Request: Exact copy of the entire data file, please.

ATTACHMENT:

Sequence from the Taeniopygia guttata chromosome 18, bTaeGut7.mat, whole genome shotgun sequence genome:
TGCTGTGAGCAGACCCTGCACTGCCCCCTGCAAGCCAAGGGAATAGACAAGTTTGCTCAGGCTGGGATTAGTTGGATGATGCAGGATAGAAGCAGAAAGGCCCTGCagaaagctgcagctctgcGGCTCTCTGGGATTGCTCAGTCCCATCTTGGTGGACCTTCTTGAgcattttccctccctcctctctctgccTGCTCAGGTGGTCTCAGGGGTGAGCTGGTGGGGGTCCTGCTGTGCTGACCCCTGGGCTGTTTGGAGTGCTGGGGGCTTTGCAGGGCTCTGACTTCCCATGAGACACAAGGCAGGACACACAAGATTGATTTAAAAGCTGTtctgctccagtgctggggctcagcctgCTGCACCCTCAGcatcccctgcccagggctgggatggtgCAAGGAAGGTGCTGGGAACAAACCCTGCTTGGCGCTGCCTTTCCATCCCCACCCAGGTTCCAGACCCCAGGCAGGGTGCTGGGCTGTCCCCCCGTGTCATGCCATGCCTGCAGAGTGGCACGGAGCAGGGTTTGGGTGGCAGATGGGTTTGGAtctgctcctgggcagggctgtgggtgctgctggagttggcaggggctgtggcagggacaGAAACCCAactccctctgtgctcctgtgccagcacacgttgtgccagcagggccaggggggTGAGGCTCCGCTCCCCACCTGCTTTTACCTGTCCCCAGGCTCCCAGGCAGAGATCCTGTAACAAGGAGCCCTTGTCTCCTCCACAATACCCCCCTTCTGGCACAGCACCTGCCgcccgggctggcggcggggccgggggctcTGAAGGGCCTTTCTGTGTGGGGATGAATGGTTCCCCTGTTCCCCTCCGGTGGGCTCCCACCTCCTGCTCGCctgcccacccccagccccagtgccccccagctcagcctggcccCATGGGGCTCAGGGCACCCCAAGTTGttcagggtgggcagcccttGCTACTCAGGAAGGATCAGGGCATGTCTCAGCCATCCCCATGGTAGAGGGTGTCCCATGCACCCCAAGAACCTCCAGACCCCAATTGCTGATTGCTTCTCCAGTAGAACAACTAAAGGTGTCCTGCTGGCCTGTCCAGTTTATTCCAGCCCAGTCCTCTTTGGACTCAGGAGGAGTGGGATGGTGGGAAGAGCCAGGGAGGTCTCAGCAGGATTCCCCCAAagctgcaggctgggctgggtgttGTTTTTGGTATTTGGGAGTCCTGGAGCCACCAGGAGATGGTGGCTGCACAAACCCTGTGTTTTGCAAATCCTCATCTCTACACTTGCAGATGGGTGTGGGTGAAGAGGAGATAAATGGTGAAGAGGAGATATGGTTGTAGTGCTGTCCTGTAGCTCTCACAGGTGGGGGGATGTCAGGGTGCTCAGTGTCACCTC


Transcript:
Sequence from the Taeniopygia guttata chromosome 18, bTaeGut7.mat, whole genome shotgun sequence genome:
TGCTGTGAGCAGACCCTGCACTGCCCCCTGCAAGCCAAGGGAATAGACAAGTTTGCTCAGGCTGGGATTAGTTGGATGATGCAGGATAGAAGCAGAAAGGCCCTGCagaaagctgcagctctgcGGCTCTCTGGGATTGCTCAGTCCCATCTTGGTGGACCTTCTTGAgcattttccctccctcctctctctgccTGCTCAGGTGGTCTCAGGGGTGAGCTGGTGGGGGTCCTGCTGTGCTGACCCCTGGGCTGTTTGGAGTGCTGGGGGCTTTGCAGGGCTCTGACTTCCCATGAGACACAAGGCAGGACACACAAGATTGATTTAAAAGCTGTtctgctccagtgctggggctcagcctgCTGCACCCTCAGcatcccctgcccagggctgggatggtgCAAGGAAGGTGCTGGGAACAAACCCTGCTTGGCGCTGCCTTTCCATCCCCACCCAGGTTCCAGACCCCAGGCAGGGTGCTGGGCTGTCCCCCCGTGTCATGCCATGCCTGCAGAGTGGCACGGAGCAGGGTTTGGGTGGCAGATGGGTTTGGAtctgctcctgggcagggctgtgggtgctgctggagttggcaggggctgtggcagggacaGAAACCCAactccctctgtgctcctgtgccagcacacgttgtgccagcagggccaggggggTGAGGCTCCGCTCCCCACCTGCTTTTACCTGTCCCCAGGCTCCCAGGCAGAGATCCTGTAACAAGGAGCCCTTGTCTCCTCCACAATACCCCCCTTCTGGCACAGCACCTGCCgcccgggctggcggcggggccgggggctcTGAAGGGCCTTTCTGTGTGGGGATGAATGGTTCCCCTGTTCCCCTCCGGTGGGCTCCCACCTCCTGCTCGCctgcccacccccagccccagtgccccccagctcagcctggcccCATGGGGCTCAGGGCACCCCAAGTTGttcagggtgggcagcccttGCTACTCAGGAAGGATCAGGGCATGTCTCAGCCATCCCCATGGTAGAGGGTGTCCCATGCACCCCAAGAACCTCCAGACCCCAATTGCTGATTGCTTCTCCAGTAGAACAACTAAAGGTGTCCTGCTGGCCTGTCCAGTTTATTCCAGCCCAGTCCTCTTTGGACTCAGGAGGAGTGGGATGGTGGGAAGAGCCAGGGAGGTCTCAGCAGGATTCCCCCAAagctgcaggctgggctgggtgttGTTTTTGGTATTTGGGAGTCCTGGAGCCACCAGGAGATGGTGGCTGCACAAACCCTGTGTTTTGCAAATCCTCATCTCTACACTTGCAGATGGGTGTGGGTGAAGAGGAGATAAATGGTGAAGAGGAGATATGGTTGTAGTGCTGTCCTGTAGCTCTCACAGGTGGGGGGATGTCAGGGTGCTCAGTGTCACCTC